First, Belgium recovers the ball from the corner kick and is immediately switched to offense. They switch their mindset from defense and recognize that seven Japan players are pushed up in the offensive attack. The Belgium goalkeeper realizes the unbalanced formation of Japan immediately and he sprints out to the top of the box where he has a vast amount of space.
He sees the middle channel is wide open, and his players are running into it. Keven De Bruyne of Belgium pushes into the space and the goalkeeper rolls him the ball to meet him on the run. Not directly to him! He puts the ball into the open space. Now Belgium can start the counter attack quickly, leaving Japan’s numbers behind them defensively.
Reviewing the 3 Key Principles
In the video, we see all three of the key principles of the counter attack. The four other Belgium players are in a dead sprint to get 120 yards across the field to take advantage of Japan’s unbalanced formation. Japan is chasing the play, trying to get back.
Look at the Belgium formation. One player in the wide channel, another player in the other wide channel, and three players within the middle channels. They are in a 5 v 3 situation going to goal.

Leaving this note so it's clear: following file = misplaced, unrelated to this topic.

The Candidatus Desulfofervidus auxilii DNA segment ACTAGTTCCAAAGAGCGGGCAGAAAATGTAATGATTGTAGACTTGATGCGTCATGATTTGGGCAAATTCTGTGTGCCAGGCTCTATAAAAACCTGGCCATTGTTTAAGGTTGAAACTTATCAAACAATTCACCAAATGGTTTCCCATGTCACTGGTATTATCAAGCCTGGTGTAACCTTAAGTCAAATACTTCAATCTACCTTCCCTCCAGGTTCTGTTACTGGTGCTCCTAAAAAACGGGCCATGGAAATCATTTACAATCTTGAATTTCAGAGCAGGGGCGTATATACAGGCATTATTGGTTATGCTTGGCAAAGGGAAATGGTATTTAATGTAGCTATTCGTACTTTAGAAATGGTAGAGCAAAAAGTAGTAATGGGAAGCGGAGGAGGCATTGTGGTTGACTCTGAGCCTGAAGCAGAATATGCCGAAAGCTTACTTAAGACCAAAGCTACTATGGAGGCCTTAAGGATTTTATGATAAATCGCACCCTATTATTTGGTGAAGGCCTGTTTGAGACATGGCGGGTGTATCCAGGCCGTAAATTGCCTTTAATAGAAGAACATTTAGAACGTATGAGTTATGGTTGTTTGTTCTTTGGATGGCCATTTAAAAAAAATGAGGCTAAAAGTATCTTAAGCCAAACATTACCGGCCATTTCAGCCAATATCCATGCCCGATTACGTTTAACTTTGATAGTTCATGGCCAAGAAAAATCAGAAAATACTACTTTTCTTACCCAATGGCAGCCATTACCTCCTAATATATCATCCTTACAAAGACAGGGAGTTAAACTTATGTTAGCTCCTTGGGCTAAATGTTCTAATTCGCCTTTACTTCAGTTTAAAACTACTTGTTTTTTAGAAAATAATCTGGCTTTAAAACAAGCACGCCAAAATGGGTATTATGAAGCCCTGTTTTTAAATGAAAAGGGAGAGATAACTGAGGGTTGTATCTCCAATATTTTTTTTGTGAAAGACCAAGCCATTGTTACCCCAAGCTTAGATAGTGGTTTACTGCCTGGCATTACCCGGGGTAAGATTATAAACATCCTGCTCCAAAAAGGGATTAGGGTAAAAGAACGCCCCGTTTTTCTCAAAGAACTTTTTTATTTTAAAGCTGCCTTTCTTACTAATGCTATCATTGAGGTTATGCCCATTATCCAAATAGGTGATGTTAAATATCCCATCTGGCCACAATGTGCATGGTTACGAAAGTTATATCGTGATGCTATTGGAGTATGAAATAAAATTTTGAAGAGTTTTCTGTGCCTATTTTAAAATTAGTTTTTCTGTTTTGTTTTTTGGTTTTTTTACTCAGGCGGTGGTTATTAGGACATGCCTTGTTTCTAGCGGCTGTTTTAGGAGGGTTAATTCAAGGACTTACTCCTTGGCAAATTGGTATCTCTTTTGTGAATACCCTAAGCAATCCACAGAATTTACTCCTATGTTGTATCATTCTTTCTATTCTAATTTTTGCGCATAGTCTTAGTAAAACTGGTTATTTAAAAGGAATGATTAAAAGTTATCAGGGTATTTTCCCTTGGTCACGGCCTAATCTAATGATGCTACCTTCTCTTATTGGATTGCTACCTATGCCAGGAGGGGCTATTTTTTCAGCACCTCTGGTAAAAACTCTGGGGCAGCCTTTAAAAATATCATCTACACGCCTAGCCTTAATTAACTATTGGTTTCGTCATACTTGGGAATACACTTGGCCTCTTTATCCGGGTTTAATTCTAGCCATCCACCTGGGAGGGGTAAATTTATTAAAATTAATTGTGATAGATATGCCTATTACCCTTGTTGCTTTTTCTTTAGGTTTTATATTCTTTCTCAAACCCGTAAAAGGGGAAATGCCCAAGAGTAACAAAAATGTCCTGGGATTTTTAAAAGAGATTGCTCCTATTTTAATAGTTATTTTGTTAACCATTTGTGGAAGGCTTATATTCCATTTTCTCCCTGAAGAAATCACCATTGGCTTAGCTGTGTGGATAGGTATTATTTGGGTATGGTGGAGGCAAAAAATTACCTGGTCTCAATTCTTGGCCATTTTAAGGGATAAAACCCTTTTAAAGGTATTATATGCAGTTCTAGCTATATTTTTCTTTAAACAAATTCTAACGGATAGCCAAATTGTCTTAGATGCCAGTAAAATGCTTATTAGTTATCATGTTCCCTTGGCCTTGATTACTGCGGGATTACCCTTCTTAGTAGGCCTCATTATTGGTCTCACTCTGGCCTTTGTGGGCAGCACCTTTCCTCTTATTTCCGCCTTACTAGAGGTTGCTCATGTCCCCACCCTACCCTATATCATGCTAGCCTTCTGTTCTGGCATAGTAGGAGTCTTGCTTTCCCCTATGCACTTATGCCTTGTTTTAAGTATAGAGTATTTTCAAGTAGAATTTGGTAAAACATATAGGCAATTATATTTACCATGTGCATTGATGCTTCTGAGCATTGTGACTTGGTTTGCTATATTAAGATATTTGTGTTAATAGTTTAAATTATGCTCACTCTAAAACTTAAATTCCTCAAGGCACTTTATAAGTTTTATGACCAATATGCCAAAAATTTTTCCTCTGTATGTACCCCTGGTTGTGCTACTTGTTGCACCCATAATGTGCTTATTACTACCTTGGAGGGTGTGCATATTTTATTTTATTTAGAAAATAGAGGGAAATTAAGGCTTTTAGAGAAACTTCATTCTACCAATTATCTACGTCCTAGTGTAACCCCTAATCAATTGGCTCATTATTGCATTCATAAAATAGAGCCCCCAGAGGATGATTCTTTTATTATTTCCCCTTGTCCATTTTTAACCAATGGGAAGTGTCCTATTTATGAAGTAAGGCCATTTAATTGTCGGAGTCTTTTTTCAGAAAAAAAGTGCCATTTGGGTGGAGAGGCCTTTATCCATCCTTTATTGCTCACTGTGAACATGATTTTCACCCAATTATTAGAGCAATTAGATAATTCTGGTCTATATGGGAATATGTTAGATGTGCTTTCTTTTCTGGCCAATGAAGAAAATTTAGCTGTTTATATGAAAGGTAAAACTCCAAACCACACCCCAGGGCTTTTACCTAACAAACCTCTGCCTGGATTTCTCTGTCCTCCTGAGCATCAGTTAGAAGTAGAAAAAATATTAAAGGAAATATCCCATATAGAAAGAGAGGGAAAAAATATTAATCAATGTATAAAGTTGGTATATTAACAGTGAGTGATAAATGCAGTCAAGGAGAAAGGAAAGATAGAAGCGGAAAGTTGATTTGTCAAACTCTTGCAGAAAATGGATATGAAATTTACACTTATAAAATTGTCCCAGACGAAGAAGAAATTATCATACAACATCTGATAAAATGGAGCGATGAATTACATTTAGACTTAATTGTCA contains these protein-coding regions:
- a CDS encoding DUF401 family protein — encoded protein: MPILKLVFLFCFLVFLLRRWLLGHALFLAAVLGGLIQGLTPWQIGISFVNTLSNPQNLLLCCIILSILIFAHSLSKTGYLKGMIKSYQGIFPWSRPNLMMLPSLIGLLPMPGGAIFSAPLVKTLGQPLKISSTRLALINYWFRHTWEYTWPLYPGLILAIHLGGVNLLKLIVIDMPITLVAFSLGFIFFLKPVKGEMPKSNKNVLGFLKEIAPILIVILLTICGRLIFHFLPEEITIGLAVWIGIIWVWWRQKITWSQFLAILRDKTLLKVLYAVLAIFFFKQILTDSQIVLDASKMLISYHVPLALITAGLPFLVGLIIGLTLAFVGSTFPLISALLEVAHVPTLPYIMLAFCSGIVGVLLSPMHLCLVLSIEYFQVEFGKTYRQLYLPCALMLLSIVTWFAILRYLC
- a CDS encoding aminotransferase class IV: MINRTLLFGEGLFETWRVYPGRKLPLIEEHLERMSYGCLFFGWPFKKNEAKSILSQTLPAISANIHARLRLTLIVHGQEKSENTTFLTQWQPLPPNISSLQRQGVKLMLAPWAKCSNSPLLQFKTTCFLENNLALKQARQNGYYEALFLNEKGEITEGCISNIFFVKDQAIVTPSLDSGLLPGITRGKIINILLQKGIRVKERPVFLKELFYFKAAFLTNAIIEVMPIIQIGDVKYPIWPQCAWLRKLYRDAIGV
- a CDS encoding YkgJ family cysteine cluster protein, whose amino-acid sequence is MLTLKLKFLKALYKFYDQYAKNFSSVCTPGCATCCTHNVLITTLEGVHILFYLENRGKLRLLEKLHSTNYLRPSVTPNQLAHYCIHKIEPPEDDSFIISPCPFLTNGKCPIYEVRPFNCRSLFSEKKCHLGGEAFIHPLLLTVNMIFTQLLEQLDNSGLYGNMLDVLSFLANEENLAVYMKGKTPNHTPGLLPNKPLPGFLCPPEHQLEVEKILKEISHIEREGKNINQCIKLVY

Want to learn more about channels? Check out our blog here on Switching the Point of Attack.
What I want you to realize is the precise passing. De Bruyne makes a precise pass into the wide channel.
Keeping the commitment and speed, the ball is crossed back into the middle channel – accurately – leading to the goal. All this occurs in 10 seconds. Japan is knocked out of the World Cup.
How to Practice the Counter Attack With Your Team
As with all soccer skills, creating an effective counter attack does not magically happen. Counter attacks are a team tactic that you will work on with your team in team training. Teams need to practice, and each player needs to understand their responsibilities during a counter.
Remember, speed is key when it comes to the counter attack, followed by precise one and two-touch soccer. Practice using a long switch or diagonal passes to cut through lines of defenders. And focus on quick fast running while working on precision passing. Run drills with your team changing from a defensive position to an immediate attacking position.
There are other scenarios you can counter attack, it can happen anywhere on the field when your team regains possession. First, you must win the ball defensively. Realize there is time and space to go forward with defensive numbers behind you. When your team wins the ball back defensively AND recognizes that your opponent is unbalanced, you can then take advantage of the counter attack.
Use the 3 key principles to get the ball down the field.
- Speed of Movement
- Precision of Passing
- Dedication of Players
Learn More With Blaze!
The secret to mastering any skill is practice! Are you looking to become a stronger player? Could you use direct feedback from a professional coach on how to improve your passing skills, communication, or vision on the field?